ANKARA – Turkish President Recep Tayyip Erdogan said Tuesday his country is ready to put its frayed relationship with the European Union “back on track" and called on the 27-nation bloc to display the same determination.
In an address to EU nations’ ambassadors in Ankara, Erdogan also expressed hope that a recent decision by Turkey and Greece to restart talks aimed at resolving their disputes will “herald a new era,” but at the same time called on Greece to avoid steps which he said were escalating tensions.
Erdogan’s address comes as Turkey, a candidate to join the EU, has been striking a more conciliatory tone toward its Western allies, following deep rifts last year that brought Turkish and Greek naval forces shadowing each other in the eastern Mediterranean over conflicting energy prospecting claims. Last year, the leaders of France and Turkey engaged in a series of terse exchange of words due to divergences over the conflicts in Syria and Libya, among other issues.
The EU has drawn up a list of sanctions against Turkey over its exploration of gas reserves in waters claimed by EU members Greece and Cyprus, but has postponed the punitive measures until March.
“We as a nation plan our future together with Europe.” Erdogan told the ambassadors. “Regardless of all the double standards and injustice we have faced in this process, we never gave up on our final goal of full membership.”
Erdogan said: “We are ready to put our relations back on track and we expect the EU to show the same determination.”
Greece and Turkey announced on Monday that they would restart talks aimed at resolving disagreements tensions on Jan. 25 in Istanbul. The talks would be the 61st round of a long-running process of negotiations between the two.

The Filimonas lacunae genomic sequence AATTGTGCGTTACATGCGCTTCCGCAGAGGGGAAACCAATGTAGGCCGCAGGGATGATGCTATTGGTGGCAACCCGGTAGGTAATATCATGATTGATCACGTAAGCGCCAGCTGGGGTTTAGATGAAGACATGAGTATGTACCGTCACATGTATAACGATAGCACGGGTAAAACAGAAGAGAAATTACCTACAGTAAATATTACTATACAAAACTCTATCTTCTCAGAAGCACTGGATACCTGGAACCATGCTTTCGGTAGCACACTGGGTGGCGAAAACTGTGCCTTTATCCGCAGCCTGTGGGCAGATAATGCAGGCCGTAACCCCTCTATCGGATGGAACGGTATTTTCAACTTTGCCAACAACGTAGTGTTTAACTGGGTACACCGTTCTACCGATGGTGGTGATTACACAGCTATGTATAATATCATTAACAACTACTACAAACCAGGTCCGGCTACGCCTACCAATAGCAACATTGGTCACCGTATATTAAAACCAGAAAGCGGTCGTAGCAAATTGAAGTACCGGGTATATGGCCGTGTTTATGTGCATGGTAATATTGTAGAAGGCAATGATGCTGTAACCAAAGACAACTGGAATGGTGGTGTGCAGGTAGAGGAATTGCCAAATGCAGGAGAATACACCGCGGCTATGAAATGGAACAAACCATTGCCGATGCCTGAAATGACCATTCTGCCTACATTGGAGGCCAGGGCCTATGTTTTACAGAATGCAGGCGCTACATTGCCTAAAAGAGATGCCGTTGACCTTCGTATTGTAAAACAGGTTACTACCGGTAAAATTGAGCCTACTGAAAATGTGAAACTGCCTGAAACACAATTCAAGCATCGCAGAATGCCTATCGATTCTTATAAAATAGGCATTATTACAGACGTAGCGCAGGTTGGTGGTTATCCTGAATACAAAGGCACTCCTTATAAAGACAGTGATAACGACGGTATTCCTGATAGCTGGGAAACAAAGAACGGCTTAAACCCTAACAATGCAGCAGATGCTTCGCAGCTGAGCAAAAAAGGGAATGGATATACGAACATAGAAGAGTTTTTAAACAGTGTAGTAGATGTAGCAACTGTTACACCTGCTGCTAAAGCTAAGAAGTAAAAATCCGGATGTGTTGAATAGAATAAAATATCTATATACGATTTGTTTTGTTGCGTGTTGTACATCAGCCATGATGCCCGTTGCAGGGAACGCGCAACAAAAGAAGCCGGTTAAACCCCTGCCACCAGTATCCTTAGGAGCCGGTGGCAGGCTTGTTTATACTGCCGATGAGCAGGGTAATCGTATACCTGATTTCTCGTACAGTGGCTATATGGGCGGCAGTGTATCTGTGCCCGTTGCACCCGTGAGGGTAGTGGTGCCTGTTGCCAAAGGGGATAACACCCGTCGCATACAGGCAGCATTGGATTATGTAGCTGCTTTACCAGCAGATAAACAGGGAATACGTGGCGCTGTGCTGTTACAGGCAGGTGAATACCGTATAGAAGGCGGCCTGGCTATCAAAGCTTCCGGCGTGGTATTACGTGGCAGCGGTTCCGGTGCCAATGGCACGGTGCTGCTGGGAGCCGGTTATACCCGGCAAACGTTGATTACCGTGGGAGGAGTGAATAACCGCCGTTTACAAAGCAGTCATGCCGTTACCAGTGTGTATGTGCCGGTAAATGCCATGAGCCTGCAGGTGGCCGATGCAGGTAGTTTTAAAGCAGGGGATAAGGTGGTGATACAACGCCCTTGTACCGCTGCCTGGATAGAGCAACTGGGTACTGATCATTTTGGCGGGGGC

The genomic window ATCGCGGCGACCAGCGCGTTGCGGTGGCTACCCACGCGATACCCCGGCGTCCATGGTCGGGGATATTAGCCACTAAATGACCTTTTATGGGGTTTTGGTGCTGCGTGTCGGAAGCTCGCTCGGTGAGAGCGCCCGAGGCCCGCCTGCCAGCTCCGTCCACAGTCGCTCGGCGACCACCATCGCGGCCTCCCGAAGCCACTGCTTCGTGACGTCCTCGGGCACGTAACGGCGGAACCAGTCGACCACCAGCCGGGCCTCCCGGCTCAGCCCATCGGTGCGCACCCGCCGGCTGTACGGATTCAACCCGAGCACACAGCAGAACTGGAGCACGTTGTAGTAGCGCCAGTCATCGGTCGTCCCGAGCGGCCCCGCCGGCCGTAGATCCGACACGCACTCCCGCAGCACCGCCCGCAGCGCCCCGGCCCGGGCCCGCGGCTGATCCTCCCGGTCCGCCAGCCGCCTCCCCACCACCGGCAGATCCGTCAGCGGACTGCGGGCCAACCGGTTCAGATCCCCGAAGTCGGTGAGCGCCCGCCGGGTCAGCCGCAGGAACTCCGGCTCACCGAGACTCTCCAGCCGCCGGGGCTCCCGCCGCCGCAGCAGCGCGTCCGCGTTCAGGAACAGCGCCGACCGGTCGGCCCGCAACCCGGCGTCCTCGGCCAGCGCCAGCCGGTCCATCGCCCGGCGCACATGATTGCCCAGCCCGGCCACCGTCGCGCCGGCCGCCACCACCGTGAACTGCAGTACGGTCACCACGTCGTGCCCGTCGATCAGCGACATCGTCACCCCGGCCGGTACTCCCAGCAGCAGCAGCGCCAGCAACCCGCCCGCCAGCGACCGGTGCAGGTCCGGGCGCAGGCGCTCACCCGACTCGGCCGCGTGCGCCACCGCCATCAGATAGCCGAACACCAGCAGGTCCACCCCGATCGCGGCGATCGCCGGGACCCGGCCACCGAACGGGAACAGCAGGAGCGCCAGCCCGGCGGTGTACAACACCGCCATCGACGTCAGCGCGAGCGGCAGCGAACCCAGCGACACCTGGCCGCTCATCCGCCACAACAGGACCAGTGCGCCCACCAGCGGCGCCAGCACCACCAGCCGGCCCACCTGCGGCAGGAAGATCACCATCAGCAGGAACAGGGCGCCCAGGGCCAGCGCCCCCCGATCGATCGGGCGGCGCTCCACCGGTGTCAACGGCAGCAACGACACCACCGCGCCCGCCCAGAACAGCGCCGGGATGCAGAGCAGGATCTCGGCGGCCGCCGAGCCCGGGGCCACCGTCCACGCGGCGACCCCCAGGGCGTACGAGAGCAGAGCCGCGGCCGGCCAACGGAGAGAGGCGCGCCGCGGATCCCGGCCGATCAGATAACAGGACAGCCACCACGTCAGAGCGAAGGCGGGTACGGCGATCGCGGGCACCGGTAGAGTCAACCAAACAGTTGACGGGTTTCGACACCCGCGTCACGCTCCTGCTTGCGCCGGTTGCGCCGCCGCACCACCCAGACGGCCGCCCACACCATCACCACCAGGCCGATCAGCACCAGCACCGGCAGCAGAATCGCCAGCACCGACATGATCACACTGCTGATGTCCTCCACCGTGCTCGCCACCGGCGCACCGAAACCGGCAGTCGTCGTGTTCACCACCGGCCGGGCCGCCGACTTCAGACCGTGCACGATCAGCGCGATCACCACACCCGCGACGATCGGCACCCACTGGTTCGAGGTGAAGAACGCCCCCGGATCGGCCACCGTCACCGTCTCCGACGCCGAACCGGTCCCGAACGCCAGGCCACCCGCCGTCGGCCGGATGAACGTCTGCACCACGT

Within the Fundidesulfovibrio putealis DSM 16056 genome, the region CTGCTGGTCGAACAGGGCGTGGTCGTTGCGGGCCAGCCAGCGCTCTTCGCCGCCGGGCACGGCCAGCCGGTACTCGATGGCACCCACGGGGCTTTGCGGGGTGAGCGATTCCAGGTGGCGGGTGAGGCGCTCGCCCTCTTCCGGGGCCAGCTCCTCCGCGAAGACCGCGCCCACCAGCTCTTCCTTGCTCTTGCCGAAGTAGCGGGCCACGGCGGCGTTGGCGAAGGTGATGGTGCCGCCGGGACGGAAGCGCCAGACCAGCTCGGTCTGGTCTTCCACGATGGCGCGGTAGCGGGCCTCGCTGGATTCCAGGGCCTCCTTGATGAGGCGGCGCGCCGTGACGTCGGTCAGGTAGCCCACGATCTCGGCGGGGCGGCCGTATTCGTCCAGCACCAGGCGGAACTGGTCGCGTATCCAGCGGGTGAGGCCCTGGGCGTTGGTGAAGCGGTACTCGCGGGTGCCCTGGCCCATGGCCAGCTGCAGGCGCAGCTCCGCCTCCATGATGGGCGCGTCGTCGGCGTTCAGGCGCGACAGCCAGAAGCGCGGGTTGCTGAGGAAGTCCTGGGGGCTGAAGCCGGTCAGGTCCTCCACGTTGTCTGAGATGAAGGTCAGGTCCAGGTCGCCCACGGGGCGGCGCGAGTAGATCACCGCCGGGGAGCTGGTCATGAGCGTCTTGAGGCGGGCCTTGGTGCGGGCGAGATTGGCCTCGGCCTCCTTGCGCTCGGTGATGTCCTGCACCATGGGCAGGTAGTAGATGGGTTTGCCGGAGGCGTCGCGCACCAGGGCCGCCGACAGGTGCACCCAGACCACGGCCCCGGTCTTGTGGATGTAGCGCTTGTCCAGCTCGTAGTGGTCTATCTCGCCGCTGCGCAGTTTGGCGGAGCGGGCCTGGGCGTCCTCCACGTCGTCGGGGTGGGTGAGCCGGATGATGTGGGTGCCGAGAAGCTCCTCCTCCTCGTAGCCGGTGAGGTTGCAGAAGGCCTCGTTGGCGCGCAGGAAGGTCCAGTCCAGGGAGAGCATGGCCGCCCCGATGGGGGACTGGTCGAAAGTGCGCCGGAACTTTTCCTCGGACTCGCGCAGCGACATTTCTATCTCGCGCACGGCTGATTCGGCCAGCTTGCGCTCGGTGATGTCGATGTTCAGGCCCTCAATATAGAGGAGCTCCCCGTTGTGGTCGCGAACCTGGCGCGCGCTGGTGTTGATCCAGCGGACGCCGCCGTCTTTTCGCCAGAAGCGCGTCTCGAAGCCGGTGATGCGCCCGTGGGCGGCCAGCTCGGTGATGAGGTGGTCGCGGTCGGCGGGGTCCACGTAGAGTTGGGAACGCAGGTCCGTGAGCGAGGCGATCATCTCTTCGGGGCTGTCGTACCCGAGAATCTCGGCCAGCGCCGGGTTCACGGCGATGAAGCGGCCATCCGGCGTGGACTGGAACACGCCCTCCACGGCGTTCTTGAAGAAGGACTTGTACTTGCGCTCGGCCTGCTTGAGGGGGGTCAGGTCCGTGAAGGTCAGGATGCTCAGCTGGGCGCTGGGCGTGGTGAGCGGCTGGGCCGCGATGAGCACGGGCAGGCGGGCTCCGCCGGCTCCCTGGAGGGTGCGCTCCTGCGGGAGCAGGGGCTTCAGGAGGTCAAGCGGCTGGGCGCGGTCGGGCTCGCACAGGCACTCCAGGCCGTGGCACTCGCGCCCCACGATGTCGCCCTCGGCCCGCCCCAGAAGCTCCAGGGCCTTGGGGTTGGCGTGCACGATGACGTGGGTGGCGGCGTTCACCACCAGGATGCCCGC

“We are inviting Greece, which has been increasing its airspace violations and unlawful activities in islands that are demilitarized, to give up their actions that are raising tensions. I believe that the exploratory talks with our neighbor Greece ... will, God willing, herald of a new period,” said Erdogan.
He added: “We want to save our relationship with our Mediterranean neighbor, France, from the line of tension with a new visionary approach,”
Turkey began EU membership negotiations in 2005 but the talks have come to a standstill. The EU frequently accuses Turkey for drifting away from European democratic values but relies on the country to prevent refugees and migrants from crossing into European nations.
Erdogan told the EU ambassadors that he believes that Turkey’s membership in the EU would help overcome “uncertainties” created by Britain’s departure.
“Uncertainties that are increasing with Brexit can only be dissipated with Turkey receiving its rightful place in the European family,” Erdogan said.
Robert Badenbieck in Istanbul contributed to this report.